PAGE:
Editor’s Note: David Hunter is a long-time resident of Vero Beach. He is a retired US diplomat and author, who currently appears in a podcast interview series on foreign policy and national security affairs entitled, The David Hunter Perspective on Amazon.
We are all no doubt shaken by the Champlain Towers South condo building collapse on June 24. I cannot help but wonder if this is an isolated event, or could it happen again?
The root causes of this devastating collapse will eventually be determined. Residents had been warned for several years about serious problems with the building, but it may take some time before we know the answer. Was it human error? Or was it forces of nature? Or both?
I live here in Vero Beach on the ocean. The old seawall in front of the Reef Ocean Resort/Bobby’s was built of concrete block back in the 1960s, but ocean water never even came close. Then they built another higher seawall behind it in about the 1990s and a third even higher one around 2010. Next door, Vero’s only high-rise tower has a massive cast iron plate seawall to protect against the surging ocean and the beach in front of it has almost disappeared. During storm conditions, ocean waves often break right against the seawall. For long time local residents, it is no secret that our once expansive beaches have gradually receded.
We are all aware that the corrosive effect of saltwater can damage our possessions, even buildings with the sturdiest concrete and iron (Remember the boiler that was once above water east of Humiston Beach?).
In Miami, we have been hearing of rising sea level threatening downtown Miami Beach, and that streets are often flooded w/ ocean water at high tide. There is even talk about building a massive ‘sea dike’ around Miami beach to protect the oceanfront property there and/or restricting future settlement of oceanside property to create a natural sand dune barrier. Naturally, the real estate development community, with hundreds of billions in oceanfront property at risk, is worried about both scenarios.
Whether or not you believe global warming is a real threat, you cannot deny that sea levels are rising and we need to do everything possible to prevent a repeat of what happened on June 24, especially in our community.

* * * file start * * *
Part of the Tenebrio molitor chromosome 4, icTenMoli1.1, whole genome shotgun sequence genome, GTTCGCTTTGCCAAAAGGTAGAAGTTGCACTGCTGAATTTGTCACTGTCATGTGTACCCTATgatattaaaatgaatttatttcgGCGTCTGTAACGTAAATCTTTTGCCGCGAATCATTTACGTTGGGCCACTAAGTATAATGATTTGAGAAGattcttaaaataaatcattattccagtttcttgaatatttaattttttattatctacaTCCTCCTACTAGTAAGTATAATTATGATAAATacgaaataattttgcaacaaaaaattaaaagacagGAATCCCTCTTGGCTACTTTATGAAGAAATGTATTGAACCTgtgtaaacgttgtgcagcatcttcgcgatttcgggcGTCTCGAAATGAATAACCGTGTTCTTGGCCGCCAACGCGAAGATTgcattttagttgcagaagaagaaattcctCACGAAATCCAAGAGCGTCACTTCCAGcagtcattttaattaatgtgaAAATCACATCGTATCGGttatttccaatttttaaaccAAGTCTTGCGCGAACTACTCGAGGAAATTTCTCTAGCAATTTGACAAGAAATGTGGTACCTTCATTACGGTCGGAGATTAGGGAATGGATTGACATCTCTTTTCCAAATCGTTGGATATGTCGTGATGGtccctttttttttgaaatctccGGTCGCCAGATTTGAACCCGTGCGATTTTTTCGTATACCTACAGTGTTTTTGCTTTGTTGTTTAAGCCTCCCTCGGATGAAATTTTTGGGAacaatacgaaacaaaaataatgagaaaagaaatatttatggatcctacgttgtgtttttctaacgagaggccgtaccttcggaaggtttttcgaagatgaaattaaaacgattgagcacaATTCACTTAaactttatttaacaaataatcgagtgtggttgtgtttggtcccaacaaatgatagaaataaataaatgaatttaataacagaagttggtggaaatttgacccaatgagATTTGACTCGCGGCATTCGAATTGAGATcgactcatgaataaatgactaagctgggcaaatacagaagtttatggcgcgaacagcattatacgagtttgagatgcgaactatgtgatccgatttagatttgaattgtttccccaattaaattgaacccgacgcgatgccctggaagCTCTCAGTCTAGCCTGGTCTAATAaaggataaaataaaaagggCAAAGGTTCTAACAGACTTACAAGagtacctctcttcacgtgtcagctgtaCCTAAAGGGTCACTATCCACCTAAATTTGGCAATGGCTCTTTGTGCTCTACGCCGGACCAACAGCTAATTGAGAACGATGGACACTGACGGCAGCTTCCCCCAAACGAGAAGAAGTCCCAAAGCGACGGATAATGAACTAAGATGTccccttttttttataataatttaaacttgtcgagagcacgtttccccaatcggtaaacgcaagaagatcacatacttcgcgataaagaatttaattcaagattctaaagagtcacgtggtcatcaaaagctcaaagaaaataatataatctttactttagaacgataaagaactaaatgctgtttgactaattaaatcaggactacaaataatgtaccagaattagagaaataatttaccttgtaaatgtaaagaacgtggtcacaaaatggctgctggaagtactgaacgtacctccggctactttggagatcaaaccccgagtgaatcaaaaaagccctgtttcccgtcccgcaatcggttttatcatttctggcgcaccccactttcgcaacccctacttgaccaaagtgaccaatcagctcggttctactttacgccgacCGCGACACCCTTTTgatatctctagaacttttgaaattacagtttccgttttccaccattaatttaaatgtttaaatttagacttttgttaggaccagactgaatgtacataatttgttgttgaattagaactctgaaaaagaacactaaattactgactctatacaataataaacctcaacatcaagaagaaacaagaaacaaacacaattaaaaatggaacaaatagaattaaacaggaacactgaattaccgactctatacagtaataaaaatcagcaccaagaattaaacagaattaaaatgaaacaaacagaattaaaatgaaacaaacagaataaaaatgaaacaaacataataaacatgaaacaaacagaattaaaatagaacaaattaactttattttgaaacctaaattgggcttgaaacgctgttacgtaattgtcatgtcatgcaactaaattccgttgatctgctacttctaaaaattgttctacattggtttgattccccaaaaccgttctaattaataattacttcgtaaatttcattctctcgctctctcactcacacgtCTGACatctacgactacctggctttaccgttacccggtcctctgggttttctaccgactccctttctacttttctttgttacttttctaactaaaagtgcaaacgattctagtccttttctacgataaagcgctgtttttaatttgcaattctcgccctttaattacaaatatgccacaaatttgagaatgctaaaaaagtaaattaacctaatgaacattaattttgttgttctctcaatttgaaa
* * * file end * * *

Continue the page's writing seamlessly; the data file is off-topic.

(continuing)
Despite this being a terrible and tragic situation for the families of those 100-150 souls who may have lost their lives, it may signal that we are facing a much bigger threat from Mother Nature than even super-typhoons – the rapid corrosion of all those sea-side high rises dotting our coastline, making them unsafe to occupy.
The U.S. Army Corps of Engineers, whose mission includes maintaining waterways and reducing disaster risks, has recently proposed building large and expensive seawalls to protect a number of U.S. cities, neighborhoods and shorelines from coastal storms and rising seas. Charleston, New York City and the Houston-Galveston metro area are currently considering proposals to build barriers in response to hurricane surges and sea level rise, and the Corps recently published a draft proposal for a seawall in Miami.
It includes building a one-mile (1.6-kilometer) sea wall for Miami-Dade estimated to cost $4-6 billion. (It would be 20-feet high in places, ruining ocean views). Construction would not start until 2026 at the earliest.
They have also proposed a six-mile (9.6-kilometer) barrier to shield portions of New York City and New Jersey at an estimated cost of $119 billion. In Galveston, Texas the “Ike Dike” would cost $25-30 billion w/ massive sea gates across the Houston shipping channel. The list goes on and on.
The Union of Concerned Scientists assessed chronic flooding risks in 52 large coastal cities and found that by 2030, the 30 cities most at risk can expect at least two dozen tidal floods yearly on average. The study defined tidal flooding as seawater encroaching into at least ten percent of a city. That would produce accelerated corrosion leading to structural weakening of high rise buildings. This flooding will not just become more frequent – it also will become deeper, extend farther inland and last longer as sea levels continue to rise.
Questions about the seawall approach include: How many years of protection might these costly barriers provide? Are they just short-term solutions? Who selects which cities or areas to protect?
Perhaps most importantly, who will pay for the seawalls? Proposing multi-billion dollar walls is one thing, but where will the funds come from to actually construct and maintain these massive structures? Taxpayers? The property owners?
What might have been a conceptual issue just days ago, is suddenly very real, especially to the families of those who are suffering right now in Surfside.